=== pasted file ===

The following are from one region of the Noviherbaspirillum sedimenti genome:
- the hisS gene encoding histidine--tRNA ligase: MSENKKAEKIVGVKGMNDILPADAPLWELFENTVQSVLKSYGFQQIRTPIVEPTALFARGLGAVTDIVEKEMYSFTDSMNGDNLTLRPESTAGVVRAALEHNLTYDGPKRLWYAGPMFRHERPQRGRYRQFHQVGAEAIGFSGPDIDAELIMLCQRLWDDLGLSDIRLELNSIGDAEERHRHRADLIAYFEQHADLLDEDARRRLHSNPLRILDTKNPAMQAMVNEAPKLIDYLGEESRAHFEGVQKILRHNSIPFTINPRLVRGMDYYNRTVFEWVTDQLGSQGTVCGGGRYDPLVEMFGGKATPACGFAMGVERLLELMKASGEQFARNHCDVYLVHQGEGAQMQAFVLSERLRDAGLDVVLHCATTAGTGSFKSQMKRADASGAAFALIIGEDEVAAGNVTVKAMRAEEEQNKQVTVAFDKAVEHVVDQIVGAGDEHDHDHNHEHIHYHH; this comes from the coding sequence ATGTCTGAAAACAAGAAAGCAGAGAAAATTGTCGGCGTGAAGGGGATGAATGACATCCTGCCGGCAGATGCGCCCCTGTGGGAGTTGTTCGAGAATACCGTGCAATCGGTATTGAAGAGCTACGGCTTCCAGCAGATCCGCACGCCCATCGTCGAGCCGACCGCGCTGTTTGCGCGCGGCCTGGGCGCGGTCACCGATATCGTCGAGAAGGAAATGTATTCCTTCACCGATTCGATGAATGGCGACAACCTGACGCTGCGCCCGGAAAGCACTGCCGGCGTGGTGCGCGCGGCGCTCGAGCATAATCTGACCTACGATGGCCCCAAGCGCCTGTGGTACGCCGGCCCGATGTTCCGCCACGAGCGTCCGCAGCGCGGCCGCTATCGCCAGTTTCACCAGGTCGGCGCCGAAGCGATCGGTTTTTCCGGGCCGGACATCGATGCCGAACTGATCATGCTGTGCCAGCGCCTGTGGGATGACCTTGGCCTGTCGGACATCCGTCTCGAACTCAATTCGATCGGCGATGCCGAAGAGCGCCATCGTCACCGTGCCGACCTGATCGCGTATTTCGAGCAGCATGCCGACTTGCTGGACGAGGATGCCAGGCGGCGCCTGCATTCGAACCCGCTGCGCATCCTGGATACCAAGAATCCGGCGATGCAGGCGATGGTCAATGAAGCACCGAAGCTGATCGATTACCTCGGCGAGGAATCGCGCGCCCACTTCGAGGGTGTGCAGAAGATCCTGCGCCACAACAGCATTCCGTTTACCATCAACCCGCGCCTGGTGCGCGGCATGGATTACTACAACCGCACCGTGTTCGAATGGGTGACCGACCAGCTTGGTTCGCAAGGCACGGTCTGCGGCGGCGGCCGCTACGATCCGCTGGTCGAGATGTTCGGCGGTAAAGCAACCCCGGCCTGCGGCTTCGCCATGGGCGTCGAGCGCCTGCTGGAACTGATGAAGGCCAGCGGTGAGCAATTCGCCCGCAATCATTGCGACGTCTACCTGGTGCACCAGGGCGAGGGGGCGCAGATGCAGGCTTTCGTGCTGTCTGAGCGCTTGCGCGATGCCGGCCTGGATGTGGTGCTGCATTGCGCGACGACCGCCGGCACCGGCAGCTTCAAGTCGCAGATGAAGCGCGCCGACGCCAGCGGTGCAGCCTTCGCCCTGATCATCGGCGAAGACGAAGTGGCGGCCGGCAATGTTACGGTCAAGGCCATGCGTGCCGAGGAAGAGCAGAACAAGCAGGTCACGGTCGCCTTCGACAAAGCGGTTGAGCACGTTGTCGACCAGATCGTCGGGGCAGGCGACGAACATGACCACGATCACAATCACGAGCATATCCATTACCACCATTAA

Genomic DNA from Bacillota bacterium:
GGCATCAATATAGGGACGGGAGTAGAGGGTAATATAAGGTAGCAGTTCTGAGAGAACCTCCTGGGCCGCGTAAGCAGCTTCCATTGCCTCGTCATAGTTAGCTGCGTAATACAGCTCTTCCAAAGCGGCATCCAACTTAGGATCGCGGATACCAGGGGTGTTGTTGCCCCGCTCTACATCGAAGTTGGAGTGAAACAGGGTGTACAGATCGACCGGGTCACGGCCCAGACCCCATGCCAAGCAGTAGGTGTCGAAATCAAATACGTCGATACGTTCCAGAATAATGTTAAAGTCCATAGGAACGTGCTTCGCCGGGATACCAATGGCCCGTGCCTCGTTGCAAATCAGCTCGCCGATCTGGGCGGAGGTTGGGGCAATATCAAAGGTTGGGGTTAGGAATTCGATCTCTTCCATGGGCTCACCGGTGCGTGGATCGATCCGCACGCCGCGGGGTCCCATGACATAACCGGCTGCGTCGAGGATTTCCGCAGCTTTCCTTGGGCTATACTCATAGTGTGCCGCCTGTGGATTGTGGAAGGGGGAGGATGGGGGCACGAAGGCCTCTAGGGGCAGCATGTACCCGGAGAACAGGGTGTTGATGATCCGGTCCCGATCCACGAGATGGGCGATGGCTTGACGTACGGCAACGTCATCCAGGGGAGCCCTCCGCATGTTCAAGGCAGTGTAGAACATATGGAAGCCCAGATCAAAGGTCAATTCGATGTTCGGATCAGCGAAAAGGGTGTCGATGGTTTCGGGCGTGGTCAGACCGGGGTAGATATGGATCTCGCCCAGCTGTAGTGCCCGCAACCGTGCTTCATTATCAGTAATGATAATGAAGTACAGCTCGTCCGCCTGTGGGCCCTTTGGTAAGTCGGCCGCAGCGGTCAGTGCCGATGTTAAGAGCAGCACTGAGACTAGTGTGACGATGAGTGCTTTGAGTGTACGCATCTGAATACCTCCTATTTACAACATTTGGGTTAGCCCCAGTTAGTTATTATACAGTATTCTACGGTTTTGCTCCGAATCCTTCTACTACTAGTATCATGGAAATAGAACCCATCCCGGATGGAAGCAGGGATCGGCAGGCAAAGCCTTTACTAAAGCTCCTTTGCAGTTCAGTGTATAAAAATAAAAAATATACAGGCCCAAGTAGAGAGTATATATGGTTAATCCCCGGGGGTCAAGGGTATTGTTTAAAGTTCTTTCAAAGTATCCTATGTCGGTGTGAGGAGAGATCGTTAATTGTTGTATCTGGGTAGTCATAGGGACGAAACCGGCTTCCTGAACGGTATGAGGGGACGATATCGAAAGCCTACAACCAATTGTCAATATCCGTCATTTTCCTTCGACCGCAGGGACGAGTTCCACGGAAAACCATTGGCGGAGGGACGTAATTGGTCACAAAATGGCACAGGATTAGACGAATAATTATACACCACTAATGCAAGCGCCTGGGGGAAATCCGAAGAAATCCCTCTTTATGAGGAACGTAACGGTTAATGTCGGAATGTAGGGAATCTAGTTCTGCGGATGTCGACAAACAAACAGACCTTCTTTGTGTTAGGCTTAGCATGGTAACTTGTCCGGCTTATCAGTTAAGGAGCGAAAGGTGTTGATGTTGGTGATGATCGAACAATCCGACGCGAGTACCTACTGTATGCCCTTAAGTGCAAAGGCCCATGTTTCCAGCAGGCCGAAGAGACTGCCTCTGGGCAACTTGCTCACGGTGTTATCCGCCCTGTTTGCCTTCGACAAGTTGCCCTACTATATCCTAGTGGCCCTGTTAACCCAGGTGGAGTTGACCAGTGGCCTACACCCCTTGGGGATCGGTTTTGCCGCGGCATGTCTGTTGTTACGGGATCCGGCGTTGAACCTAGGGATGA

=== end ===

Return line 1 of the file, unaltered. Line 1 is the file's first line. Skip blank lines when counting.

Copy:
The following are from one region of the Noviherbaspirillum sedimenti genome: